Now it was time to wait. I had come to receive treatment for a newly diagnosed eye condition. I was alone and with nothing to distract, I began watching and listening to the people around me.
My eyes moved around the waiting room and took in the canes, walkers, and wheelchairs; the patients accompanied by family or friends. I thanked God that I didn’t need walking aid and was able to drive myself to the clinic. I wondered about each person there. Was theirs a longstanding situation or were they dealing with a new diagnosis as I was?
One lady sitting in a wheelchair across from me seemed asleep, but then she suddenly began saying to the two ladies with her that she wanted to go home. Did she want to go home because she wasn’t feeling well? Was she dreading what she might hear today? Her companions didn’t seem too concerned and barely acknowledged that she had spoken. They appeared to be working from a list of people, calling each one to leave a message of concern and express their love for them. Yet here was this lady right there with them receiving little of their attention. Isn’t it the way with people; we look for some good act to do when there is an immediate need right in front of us?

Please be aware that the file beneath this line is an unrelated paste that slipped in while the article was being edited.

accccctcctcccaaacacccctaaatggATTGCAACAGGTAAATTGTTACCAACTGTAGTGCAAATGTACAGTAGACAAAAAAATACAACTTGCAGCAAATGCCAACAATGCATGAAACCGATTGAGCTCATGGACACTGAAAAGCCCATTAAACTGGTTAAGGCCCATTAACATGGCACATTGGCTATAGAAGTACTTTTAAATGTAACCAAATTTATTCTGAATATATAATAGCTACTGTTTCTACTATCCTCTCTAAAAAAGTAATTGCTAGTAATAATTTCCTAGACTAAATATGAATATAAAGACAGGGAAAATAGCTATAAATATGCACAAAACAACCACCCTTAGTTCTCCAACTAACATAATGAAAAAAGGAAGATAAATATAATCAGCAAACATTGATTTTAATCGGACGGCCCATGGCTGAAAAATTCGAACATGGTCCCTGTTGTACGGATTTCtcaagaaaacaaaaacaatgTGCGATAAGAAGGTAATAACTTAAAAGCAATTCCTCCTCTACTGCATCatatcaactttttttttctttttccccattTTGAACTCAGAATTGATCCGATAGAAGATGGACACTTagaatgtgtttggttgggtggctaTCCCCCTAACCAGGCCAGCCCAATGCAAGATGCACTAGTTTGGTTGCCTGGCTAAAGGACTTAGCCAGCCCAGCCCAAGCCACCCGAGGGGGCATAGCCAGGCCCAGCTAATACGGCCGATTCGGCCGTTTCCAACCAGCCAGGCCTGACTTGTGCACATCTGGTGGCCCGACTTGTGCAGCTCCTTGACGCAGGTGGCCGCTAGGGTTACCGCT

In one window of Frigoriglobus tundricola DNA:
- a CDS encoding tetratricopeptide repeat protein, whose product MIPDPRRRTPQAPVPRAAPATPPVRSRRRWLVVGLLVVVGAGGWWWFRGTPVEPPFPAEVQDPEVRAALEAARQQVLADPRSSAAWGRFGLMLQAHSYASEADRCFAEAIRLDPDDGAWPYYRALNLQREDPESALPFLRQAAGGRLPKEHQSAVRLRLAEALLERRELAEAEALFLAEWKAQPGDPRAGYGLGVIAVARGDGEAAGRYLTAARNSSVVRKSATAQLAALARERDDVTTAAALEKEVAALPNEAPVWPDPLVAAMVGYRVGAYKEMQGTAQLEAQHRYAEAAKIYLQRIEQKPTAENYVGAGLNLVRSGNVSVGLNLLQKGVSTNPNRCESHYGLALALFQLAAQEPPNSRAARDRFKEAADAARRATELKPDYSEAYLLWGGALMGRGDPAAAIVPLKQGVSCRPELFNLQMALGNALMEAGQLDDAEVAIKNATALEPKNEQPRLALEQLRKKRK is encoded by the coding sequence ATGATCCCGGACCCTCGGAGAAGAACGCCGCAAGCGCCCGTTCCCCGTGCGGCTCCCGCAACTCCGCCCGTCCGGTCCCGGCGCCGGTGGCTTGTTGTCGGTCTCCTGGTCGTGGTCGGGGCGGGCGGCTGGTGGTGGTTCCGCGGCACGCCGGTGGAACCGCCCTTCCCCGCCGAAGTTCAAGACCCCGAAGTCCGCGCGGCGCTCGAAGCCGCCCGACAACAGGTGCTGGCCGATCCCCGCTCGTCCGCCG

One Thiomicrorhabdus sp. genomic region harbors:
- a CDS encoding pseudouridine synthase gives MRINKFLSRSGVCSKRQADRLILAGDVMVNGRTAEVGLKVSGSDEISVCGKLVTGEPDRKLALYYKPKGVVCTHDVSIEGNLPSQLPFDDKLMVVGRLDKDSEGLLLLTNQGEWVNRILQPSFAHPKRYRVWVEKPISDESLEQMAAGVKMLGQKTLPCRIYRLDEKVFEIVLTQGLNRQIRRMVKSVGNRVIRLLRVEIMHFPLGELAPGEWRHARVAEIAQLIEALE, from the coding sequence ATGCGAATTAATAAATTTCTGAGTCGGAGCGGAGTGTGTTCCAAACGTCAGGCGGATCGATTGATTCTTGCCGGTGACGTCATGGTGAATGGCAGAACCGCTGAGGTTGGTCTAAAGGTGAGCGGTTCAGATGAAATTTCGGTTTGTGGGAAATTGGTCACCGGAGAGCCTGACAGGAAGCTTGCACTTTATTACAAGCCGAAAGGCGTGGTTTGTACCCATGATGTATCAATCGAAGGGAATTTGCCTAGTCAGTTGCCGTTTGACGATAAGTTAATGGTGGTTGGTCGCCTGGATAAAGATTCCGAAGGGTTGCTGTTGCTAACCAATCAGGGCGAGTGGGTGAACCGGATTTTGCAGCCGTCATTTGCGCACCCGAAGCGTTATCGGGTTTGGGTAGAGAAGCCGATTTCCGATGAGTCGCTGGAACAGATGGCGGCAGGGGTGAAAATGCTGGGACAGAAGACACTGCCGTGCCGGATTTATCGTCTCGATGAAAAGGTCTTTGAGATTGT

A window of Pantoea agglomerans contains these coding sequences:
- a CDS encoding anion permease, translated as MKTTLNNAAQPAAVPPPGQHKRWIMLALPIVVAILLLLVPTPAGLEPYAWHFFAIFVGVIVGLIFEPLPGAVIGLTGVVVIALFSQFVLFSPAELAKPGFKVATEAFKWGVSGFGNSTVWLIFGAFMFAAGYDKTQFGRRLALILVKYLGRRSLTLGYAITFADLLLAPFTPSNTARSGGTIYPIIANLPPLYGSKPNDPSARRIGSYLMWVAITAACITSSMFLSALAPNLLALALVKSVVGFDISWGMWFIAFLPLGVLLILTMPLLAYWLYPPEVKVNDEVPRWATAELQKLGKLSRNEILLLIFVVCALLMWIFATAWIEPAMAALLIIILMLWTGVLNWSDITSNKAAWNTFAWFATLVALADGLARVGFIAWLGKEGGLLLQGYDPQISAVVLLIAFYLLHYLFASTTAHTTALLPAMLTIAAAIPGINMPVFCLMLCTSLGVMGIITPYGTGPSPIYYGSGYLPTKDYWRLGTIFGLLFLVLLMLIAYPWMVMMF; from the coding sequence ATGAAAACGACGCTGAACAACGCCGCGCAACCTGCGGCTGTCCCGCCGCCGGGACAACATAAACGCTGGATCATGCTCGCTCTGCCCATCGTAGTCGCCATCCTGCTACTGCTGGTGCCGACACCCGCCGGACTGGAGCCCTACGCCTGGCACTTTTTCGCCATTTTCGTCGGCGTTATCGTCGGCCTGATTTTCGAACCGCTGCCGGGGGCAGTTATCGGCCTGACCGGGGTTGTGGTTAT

The staff moved about through hallways and doorways at a fast clip. Each one was focused on the work that was theirs to do. They were professional and friendly, having no side conversations with one another that didn’t involve patient care. Their demonstration of being highly skilled in patient and family interaction was impressive. They had either been hired well or trained well. Most likely, both had occurred.
I’m a people watcher by nature, but I become even more so when I’m in a healthcare environment. For more than 25 years I worked in healthcare and that has made me overly sensitive to staff that isn’t professional. In fact, I was at this very clinic because the first ophthalmologist I saw had a staff that interacted playfully with one another but very little with their patients. The physician was rushed into each room by staff and it felt somewhat like I was on an assembly line. After three visits, I determined to find a better fit. This was my eyesight we were dealing with and I needed the utmost confidence in every player involved with my care.
Did you know that over 90% of communication is considered non-verbal? What a person “hears” involves body language, tonality, and attitude. When I began teaching communication techniques in 1984, Dr. Herbert Benson, a cardiologist and founder of the Mind/Body Medical Institute at Massachusetts General Hospital, Boston, graded it as over 90% even then. That old adage of “Nobody cares how much you know until they know how much you care” is sound advice.
I left the clinic grateful to have found a physician and staff that care about how they represent themselves to patients. That lets me and the others I watched in that waiting room relax into their care. We can come with confidence that highly skilled people are taking care of us and that goes a long way in how well we deal with our particular healthcare situations.
What you do speaks so loudly that I cannot hear what you say. –Ralph Waldo Emerson